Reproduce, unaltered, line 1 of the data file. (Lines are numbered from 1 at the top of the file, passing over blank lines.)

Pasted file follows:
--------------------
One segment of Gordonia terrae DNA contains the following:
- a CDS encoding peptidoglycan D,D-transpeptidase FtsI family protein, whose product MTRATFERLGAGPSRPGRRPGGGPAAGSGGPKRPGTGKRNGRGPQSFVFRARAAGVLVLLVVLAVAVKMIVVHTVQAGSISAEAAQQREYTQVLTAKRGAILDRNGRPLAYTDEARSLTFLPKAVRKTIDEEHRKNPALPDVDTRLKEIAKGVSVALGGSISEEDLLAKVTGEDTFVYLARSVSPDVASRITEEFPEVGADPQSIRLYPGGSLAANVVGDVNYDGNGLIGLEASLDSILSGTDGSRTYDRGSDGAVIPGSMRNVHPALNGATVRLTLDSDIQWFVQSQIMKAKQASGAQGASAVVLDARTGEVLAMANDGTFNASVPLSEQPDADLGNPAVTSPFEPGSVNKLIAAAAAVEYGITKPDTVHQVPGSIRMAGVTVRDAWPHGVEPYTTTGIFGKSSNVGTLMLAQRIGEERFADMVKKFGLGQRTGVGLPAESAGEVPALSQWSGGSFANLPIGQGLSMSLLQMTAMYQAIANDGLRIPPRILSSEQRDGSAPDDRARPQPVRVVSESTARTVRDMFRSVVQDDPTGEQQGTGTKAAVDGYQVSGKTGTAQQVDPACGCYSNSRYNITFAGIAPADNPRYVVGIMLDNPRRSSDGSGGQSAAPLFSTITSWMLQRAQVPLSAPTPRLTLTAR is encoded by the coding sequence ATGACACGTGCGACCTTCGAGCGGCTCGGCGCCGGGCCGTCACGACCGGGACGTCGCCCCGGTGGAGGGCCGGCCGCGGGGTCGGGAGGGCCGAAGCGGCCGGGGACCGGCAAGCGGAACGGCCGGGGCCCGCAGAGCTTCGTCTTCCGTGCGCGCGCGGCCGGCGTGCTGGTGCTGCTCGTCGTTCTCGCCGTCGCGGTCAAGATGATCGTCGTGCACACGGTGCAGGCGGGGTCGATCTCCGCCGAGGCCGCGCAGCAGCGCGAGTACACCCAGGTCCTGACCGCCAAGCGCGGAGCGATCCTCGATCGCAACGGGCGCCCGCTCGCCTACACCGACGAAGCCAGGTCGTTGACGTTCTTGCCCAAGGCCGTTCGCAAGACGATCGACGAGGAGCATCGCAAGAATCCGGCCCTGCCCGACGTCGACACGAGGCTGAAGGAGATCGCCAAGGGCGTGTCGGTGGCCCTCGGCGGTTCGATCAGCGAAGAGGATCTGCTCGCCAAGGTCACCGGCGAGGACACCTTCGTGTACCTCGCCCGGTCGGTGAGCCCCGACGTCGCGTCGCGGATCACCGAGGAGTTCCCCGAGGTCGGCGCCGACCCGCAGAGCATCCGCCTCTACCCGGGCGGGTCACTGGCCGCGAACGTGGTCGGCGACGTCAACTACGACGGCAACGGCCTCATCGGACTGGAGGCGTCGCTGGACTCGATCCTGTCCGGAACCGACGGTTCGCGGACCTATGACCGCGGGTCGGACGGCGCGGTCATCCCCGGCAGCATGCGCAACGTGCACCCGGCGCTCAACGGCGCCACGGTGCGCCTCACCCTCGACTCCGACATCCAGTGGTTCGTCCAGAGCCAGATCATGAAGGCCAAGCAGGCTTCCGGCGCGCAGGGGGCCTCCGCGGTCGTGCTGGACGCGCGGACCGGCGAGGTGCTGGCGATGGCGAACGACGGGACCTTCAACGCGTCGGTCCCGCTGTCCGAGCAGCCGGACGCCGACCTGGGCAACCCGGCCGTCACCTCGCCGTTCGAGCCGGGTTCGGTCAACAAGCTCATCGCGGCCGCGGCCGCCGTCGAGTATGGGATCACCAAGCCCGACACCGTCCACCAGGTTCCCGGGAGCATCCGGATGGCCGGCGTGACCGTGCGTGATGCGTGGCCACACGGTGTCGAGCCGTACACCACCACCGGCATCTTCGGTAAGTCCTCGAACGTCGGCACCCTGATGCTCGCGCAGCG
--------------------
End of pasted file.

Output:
One segment of Gordonia terrae DNA contains the following: